Tuesday, February 5, 2008

Christians and the Presidential Election

Over the past several weeks, as the presidential election campaign has heated up, I have had several Christians say to me, “I am so disappointed with the quality of the candidates who are running this year, I may just sit out the election and not vote at all.” Just today, James Dobson publicly stated that he would not vote in the presidential race if John McCain is the Republican Party’s nominee. I began to think about how such thinking fits into a biblical perspective on the Christian’s relationship to government.

Romans 13:1-7 is the biblical passage which provides the most comprehensive instruction in the Scriptures regarding the believer’s relationship to government. In that passage we learn that every government is ordained by God and that Christians are to submit to the government, including paying taxes and demonstrating honor and respect for those who lead. The question is, then, is the believer also obligated by this passage to vote?

The answer to this question is found in understanding the comprehensive nature of the submission to which Christians are called in this passage. There is no question that the passage instructs us to pay our taxes, and there is no qualification on that requirement. In other words, we are not given the option to pay taxes provided we approve of the purpose for which those taxes will be used. Even though the government may use those taxes in support of such issues as abortion and homosexual rights, we are told that we must pay our taxes, thereby demonstrating our submission to the government and to our Lord.

I believe the same principle applies to our voting for a presidential candidate. Our government has given every citizen the right to vote for the candidate of his or her choice. Although the government does not require that its citizens vote, such an awesome responsibility is one which should not be ignored. Christians should demonstrate their submission to the government and their good citizenship by voting for the candidate they believe will best represent their values and interests—even if the choice between candidates is less than optimal.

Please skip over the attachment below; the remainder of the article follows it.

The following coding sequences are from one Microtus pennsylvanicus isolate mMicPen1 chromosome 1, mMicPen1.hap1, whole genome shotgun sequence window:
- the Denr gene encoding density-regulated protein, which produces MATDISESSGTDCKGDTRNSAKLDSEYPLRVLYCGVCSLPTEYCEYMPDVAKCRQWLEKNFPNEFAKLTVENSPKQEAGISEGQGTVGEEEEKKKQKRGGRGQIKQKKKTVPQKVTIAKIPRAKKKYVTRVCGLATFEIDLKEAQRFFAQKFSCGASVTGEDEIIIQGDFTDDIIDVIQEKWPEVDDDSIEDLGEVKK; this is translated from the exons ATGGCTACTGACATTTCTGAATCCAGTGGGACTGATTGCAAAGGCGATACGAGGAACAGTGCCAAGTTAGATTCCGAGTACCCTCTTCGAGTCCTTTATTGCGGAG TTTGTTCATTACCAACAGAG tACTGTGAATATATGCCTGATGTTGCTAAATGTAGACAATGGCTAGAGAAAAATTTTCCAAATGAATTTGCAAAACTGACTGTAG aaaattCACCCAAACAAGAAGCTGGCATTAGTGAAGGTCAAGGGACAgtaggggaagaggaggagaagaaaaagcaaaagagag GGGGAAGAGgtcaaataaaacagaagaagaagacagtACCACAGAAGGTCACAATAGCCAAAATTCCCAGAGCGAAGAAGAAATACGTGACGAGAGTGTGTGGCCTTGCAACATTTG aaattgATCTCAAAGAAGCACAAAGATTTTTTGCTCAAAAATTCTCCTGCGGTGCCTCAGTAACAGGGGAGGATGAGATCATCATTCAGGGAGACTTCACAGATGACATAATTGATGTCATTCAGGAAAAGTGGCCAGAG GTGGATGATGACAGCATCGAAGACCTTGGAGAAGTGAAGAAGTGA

It is rather naïve to think that a candidate must agree with one’s viewpoints on every issue in order to be worthy of one’s vote. There has never been a president—even those for whom I voted—with whom I agreed on every issue. But when given the choice of two options, I chose the candidate with whom my views most closely agreed and cast my ballot.

Another important biblical passage on this issue of the Christian’s relationship to government is 1 Peter 2:13-17. In it, Peter says that we are to “submit for the Lord’s sake to every human institution.” One of the human institutions which is a part of government is the Supervisor of Elections Office and the entire system of voter registration. If Christians are to demonstrate their submission to a watching world, they can best do so by registering to vote and then following through by actually voting.

Every day Christians in many nations around our world are imprisoned or martyred for their faith. They live in countries such as Sudan, Viet Nam, North Korea, China, and numerous Muslim nations where freedom and the right of citizens to vote does not exist. They would love to have the opportunity to vote for their leaders, simply so that their lives might be just a little bit less oppressive. But they have no such opportunity. We live in a nation where our government affords us the opportunity to freely vote for the individual who we believe—of the choices before us—would best represent us and the values we hold. We should neither expect nor demand that the secular government under which we live, nor the unregenerate men and women who run for political office in it, will agree with Christian values or biblical standards. But that does not eliminate the biblical obligation we have to submit to the government and demonstrate our good citizenship by participating in the election of our leaders.

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